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Alpine custom guitar maker honored by Fender

February 16th, 2017 under Arts » Features
Michael Stevens

Michael Stevens


ALPINE – In 1987, the Fender Guitars Custom Shop – also known as The Dream Factory – opened its doors in Corona, California with Alpine luthier Michael Stevens co-founding and heading the design engineering team.

Thirty years later, Stevens – along with the other seven original designers – has been honored by Fender as a Master Builder with a special limited edition guitar built to his specifications.

The guitar, a Fender Esquire built from a solid piece of sassafras wood with a backwards cavity switch and left-handed bridge pickup, was designed, Stevens said, as an homage to the first-ever guitar built at the custom shop, which he designed.

Fender Custom Shop #001, he explained, is a double-neck guitar with the top half emulating the iconic Fender Stratocaster and the bottom half giving the guitar the Esquire cutaway.

For the 30th anniversary edition, Stevens stuck with a blonde finish and gold hardware, both of which are adorned with the original Fender Custom Shop badge on the pickup cover.

Though the guitar looks like just any Fender, he said, the electronics are what makes his guitar unique.

“You look at it, it’s an Esquire,” he said of the classic design. “I didn’t want to come out and make a B.C. Rich Bitch. What makes my guitars differ, really, is what’s under the hood.”

An old guitar of his, he said, was recently acquired by a friend in New York City, who called to ask how he could reroute the pickups, which Stevens advised against.

“At my request, he decided to not mess with the routing. I told him I try to make it as impossible as I can for people to f*** with it,” he said with a laugh.

Though the guitar has yet to be shipped – with a March date for completion – all 30 of the limited run have already sold out, each piece coming with a $5,500 price tag.

The first of the limited run, he added, has been sold to the owner of the 1987 double-neck #001.

“I guess he kind of owns the bookends of my Fender work,” Stevens said and declining to identify the buyer.

For Stevens, the collaboration following his 1990 departure from The Dream Factory – during which time he moved to Alpine – comes after a decade of discussions.

“I tried to talk to them (Fender) about 10 years ago. I mean, how many guys from the original Gibson Custom Shop are still around making guitars and have their own company? I guess (Fender executive Richard McDonald) figured it was a good idea,” he said.

Though Stevens began working on guitars in the late 1960s after working in the drilling of Bay Area Rapid Transit tunnels, Stevens began woodworking as a teenaged high school student.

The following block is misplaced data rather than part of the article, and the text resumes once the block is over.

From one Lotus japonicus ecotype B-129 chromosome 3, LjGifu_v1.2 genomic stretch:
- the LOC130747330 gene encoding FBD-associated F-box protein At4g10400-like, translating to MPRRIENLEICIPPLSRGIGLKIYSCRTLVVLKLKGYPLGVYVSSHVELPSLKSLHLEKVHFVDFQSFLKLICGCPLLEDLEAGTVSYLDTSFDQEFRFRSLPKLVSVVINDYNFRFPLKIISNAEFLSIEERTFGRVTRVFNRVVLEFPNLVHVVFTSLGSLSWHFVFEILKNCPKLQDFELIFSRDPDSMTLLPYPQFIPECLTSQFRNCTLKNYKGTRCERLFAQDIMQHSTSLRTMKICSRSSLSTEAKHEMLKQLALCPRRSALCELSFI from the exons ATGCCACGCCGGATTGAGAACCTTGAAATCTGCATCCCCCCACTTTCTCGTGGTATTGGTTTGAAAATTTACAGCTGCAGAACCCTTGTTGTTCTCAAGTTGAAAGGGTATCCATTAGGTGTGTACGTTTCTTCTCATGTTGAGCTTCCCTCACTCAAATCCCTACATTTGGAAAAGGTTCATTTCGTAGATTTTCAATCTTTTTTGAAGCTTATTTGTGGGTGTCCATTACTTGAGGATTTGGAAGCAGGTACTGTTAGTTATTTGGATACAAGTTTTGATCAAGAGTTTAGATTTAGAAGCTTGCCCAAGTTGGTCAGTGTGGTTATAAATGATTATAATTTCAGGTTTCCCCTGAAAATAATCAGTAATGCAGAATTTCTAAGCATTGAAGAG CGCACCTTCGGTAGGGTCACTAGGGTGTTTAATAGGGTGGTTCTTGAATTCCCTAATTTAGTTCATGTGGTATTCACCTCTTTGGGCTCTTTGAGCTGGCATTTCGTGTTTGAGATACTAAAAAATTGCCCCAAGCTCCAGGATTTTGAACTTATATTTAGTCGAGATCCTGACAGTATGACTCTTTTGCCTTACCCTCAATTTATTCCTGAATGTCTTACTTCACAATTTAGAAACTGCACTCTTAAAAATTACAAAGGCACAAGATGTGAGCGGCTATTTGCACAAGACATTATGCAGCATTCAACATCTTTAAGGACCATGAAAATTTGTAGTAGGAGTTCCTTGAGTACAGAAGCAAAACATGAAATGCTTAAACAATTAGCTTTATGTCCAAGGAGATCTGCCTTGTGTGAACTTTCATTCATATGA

“I just kind of fell into it,” he said of his career working with wood. “I was pretty hot in mechanical drawing in high school. I’m also a farm boy, so I had been mending and building fences since I was 12.”

His inherent talent in woodworking, he said, led to a job assisting his high school shop teacher while he himself was still enrolled.

After high school, Stevens found himself bouncing from college to college, ultimately winding up at the University of California at Berkeley, where he immersed himself in the music that would become legendary.

“I got to see (Bob) Dylan get booed off the stage when got up there with an electric guitar,” he said.

It was also during this period when Stevens chipped his Martin D-28 acoustic guitar, landing him at Larry Jameson’s Guitar Resurrection.

“Larry and I hit off, and when the BART work started slowing down, I went into just doing guitars,” he said of the beginning of his luthier work, repairing and customizing instruments for legendary musicians from bands such as Creedence Clearwater Revival and Commander Cody. “I had a handful of work to do.”

Stevens would later reunite with Jameson in Austin in 1978 following a brief stint as an Arabian horse trainer before opening his own Austin shop.

In 1986, while Stevens was playing with the famed Austin Lounge Lizards (for whom Stevens wrote their hit song, Saguero), he was called to California to work for Fender.

“It was like, a real job and they offered me actual money,” he laughed. “We put together a great team with a crazy bunch of guys.”

During his tenure with the Fender Custom Shop, Stevens built guitars for such greats like Ray Price, George Strait, and Eric Clapton.

“When I was building a prototype for Clapton, they brought Blackie (Clapton’s iconic Fender Stratocaster) to me to copy the neck,” he said of a memorable build. “I kept that locked up in my office and slept with it under my bed with my .357 in my hand at all times.”

The prototype, Stevens said, was later sold at a Christie’s auction for around $100,000.

Stevens is possibly most famous for the creation of the guit-steel, a guitar/lap steel hybrid, created for country/western shredder Junior Brown.

Though “Old Yeller,” the original guit-steel, was built in Austin in 1985, Brown’s second guit-steel, Red, was built in Alpine in 1995, with a third one coming around soon.

Though Stevens’ output had been hindered for two years as he cared for his late wife, Alice, his schedule is still full.

“The last couple of years were rough,” he said. “I didn’t get much done, but the people who ordered my guitars have been really patient and understanding. Some have been on a four-year waiting list.”

As for his relationship with Fender, the luthier doesn’t see an end to it.

“Richard (McDonald) said they’d call us back soon,” he said. “I mean, if it stops here, I’m plenty happy, but if they come up with a new concept, I’ll be there. But for now, I’m just gonna get my stuff out the door.”

Michael Stevens’ guitars, mandolins, and guit-steels can be seen on his website at

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